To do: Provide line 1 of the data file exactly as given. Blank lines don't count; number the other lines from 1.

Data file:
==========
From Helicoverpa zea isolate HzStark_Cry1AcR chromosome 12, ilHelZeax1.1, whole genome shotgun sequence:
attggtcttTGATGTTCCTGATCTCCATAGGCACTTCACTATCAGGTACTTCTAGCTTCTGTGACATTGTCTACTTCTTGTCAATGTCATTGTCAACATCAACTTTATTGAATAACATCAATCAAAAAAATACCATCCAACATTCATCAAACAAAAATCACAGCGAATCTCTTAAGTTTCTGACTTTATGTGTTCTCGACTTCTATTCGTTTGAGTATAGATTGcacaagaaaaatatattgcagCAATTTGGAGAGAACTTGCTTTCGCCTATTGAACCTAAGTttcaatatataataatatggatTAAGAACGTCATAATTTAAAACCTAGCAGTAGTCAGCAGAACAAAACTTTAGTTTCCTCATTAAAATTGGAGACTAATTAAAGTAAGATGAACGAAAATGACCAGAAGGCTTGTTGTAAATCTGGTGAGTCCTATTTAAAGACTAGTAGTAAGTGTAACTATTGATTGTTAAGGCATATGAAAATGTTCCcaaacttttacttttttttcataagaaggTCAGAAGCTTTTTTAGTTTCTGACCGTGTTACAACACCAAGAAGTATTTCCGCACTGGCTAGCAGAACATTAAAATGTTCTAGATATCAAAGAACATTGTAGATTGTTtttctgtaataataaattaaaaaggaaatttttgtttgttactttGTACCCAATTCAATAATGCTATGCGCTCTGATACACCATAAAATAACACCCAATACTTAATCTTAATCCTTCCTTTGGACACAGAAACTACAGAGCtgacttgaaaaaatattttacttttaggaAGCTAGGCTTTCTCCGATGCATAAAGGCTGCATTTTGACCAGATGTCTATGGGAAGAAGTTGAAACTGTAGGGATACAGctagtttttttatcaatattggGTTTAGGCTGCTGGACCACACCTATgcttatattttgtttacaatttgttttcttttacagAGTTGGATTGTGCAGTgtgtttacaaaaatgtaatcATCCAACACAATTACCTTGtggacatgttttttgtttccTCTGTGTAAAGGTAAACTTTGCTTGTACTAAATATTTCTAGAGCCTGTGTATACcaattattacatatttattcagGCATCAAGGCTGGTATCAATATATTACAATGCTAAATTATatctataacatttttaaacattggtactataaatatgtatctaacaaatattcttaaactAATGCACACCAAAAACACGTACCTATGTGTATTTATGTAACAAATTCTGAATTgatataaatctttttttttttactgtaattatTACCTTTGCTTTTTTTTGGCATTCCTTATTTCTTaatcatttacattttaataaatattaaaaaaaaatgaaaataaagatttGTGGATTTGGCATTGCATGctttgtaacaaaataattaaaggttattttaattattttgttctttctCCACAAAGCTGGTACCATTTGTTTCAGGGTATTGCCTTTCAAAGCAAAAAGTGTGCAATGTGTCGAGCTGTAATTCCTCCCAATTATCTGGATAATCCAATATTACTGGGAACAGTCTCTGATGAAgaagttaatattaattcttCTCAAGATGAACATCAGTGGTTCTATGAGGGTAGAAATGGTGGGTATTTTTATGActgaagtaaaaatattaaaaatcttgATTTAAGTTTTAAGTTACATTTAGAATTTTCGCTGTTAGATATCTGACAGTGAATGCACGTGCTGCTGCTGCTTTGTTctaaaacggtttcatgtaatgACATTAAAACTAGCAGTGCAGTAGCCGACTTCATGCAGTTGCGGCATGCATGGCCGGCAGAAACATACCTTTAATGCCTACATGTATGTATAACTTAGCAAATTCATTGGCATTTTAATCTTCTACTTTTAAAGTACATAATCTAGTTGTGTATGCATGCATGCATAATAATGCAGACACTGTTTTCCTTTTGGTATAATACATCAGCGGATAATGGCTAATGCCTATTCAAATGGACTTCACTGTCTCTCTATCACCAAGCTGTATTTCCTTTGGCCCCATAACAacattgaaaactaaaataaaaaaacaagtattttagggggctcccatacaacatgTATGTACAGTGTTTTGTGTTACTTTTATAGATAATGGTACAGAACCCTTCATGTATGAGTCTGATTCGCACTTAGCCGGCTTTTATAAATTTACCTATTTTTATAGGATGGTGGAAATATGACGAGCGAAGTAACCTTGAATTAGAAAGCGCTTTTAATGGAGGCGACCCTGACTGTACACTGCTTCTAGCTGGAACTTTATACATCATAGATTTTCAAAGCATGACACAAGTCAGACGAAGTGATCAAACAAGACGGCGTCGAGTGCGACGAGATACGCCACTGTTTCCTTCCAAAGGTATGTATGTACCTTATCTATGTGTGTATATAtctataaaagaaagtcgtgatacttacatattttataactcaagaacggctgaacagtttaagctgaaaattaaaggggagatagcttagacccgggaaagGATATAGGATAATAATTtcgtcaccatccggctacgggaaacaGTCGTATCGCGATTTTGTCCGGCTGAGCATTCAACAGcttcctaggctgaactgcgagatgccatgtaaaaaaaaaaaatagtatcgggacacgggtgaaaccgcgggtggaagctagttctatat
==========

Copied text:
From Helicoverpa zea isolate HzStark_Cry1AcR chromosome 12, ilHelZeax1.1, whole genome shotgun sequence: